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Obama Commutes Sentences of 22 People in Federal Prison


US Politics & Gov't  (tags: americans, GoodNews, government, freedoms )

Phyllis
- 1571 days ago - news.yahoo.com
The effort could lead Obama to grant clemency more often as his second and final term in office winds down.



   

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Phyllis P (232)
Wednesday April 1, 2015, 9:54 am
Neil Eggleston, the White House counsel, said many of the 22 people whose federal sentences will be cut short by Obama's action would already have served their time and paid the debt they owed society had they been sentenced under current laws and policies.

"Because many were convicted under an outdated sentencing regime, they served years — in some cases more than a decade — longer than individuals convicted today of the same crime," Eggleston said in a post on the White House blog. The 22 individuals were sentenced between 1992 and 2006.

Eggleston said Tuesday's commutations underscore Obama's "commitment to using all the tools at his disposal to bring greater fairness and equity to our justice system."

Obama has now approved a total of 43 commutations during more than six years in office. Eggleston noted that Obama's predecessor, George W. Bush, had commuted 11 sentences during his two terms.

In a letter, Obama urged each individual to take advantage of the second chance he is giving them. The White House said it was the first time Obama had sent such letters.

"I am granting your application because you have demonstrated the potential to turn your life around. Now it is up to you to make the most of this opportunity," he wrote. "It will not be easy, and you will confront many who doubt people with criminal records can change. Perhaps even you are unsure of how you will adjust to your new circumstances.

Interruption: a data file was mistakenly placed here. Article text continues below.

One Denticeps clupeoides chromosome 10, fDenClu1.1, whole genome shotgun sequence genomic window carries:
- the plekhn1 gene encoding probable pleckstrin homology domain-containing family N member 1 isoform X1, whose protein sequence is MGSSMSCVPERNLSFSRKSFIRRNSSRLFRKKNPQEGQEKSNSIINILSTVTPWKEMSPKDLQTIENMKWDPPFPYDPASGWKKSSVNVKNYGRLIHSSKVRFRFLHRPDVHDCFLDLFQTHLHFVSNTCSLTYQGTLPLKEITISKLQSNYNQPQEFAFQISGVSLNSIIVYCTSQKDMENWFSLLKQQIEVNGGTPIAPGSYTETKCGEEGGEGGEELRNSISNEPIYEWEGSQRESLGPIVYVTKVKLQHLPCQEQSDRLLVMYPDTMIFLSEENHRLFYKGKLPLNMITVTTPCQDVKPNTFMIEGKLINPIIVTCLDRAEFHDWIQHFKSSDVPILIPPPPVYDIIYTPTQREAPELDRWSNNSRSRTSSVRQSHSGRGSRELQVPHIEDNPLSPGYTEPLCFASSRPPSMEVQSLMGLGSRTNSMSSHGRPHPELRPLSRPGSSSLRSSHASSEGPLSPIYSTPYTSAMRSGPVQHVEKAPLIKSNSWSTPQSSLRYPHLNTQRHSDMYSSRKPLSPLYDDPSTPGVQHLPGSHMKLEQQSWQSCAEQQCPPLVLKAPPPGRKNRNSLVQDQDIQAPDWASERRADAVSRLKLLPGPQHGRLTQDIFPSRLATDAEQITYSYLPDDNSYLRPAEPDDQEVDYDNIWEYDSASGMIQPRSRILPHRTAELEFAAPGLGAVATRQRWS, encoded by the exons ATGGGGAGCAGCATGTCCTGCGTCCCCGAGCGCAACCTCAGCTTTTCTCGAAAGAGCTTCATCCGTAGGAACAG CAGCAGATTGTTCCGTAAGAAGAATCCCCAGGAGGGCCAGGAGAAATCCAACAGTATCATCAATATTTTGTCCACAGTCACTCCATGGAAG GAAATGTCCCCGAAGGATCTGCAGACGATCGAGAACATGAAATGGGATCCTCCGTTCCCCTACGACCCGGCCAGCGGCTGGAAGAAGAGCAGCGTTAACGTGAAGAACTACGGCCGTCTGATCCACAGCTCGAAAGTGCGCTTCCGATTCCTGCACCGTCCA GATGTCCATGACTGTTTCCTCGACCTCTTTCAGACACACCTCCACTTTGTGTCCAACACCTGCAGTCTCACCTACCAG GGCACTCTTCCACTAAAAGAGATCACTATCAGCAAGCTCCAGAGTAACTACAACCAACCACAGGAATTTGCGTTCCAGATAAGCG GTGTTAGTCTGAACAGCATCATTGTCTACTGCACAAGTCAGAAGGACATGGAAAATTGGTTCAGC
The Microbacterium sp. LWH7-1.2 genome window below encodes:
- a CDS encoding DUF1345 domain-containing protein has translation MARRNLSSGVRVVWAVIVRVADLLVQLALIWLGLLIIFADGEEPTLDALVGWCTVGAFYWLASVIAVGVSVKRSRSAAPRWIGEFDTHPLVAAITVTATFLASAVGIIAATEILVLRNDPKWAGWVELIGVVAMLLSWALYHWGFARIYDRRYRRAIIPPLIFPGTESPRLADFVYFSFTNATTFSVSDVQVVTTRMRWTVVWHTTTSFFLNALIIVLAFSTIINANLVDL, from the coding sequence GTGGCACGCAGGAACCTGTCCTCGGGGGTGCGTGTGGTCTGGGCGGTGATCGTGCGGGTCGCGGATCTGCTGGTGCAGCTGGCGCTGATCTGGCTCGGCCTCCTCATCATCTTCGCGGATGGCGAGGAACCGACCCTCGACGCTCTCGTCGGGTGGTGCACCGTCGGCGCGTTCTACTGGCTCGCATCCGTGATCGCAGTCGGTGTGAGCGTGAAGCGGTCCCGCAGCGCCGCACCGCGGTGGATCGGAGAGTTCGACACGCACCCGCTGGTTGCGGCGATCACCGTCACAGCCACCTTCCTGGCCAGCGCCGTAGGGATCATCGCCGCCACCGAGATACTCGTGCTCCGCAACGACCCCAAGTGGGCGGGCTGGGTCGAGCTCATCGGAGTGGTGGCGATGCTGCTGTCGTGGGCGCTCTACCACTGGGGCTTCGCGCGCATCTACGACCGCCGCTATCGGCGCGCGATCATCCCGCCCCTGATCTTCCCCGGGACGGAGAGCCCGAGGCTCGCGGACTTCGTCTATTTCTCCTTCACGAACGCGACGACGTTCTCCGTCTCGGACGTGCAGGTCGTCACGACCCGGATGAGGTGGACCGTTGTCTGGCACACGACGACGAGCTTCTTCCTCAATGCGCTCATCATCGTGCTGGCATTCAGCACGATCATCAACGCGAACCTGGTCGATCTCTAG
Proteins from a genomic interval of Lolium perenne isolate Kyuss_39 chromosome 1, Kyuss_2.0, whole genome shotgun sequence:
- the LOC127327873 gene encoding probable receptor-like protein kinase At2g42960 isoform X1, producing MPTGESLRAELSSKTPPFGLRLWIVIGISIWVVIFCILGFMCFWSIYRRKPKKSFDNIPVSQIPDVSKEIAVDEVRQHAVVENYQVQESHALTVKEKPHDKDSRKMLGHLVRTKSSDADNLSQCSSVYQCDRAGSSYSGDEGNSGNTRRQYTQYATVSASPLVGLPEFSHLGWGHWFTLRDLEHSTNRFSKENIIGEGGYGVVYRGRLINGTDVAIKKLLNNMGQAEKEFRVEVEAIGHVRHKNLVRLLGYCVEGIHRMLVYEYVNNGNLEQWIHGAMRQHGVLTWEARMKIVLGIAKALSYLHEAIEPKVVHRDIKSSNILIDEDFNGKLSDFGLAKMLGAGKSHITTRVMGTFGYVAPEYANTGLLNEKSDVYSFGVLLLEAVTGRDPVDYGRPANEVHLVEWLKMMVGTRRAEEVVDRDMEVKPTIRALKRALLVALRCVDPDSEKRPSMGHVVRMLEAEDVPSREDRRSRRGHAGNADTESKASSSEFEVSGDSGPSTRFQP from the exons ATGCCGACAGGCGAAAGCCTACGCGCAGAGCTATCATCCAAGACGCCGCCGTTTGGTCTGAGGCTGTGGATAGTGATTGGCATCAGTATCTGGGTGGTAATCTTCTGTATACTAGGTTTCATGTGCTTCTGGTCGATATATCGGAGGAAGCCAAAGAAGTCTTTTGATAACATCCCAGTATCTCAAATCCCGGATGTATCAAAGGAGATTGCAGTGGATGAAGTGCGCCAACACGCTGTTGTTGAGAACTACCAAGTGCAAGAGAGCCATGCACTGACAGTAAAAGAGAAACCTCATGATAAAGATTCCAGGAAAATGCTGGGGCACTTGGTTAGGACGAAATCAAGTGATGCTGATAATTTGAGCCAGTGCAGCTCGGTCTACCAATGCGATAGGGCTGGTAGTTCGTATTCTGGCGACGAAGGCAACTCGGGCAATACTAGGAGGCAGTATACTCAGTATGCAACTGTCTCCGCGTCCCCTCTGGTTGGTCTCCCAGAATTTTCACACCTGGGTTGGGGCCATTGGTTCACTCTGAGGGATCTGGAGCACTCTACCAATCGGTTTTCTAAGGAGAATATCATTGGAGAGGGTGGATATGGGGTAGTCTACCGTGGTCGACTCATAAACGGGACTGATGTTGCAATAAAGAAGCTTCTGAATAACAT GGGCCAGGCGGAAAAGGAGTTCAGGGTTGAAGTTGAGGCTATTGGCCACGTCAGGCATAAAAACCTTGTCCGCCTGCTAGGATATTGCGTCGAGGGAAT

"But remember that you have the capacity to make good choices," Obama said.

The nonprofit Drug Policy Alliance, which advocates for less stringent drug sentences, praised the commutations. "The president's actions today are welcome," said Michael Collins, policy manager at DPA's office of national affairs. Collins called on Congress to "act quickly on substantive sentencing reform," adding, "It's time to rectify the U.S.'s embarrassing record on mass incarceration."
 

Phyllis P (232)
Wednesday April 1, 2015, 10:03 am
Neil Eggleston, the White House counsel, said many of the 22 people whose federal sentences will be cut short by Obama's action would already have served their time and paid the debt they owed society had they been sentenced under current laws and policies.

"Because many were convicted under an outdated sentencing regime, they served years — in some cases more than a decade — longer than individuals convicted today of the same crime," Eggleston said in a post on the White House blog. The 22 individuals were sentenced between 1992 and 2006.

Eggleston said Tuesday's commutations underscore Obama's "commitment to using all the tools at his disposal to bring greater fairness and equity to our justice system."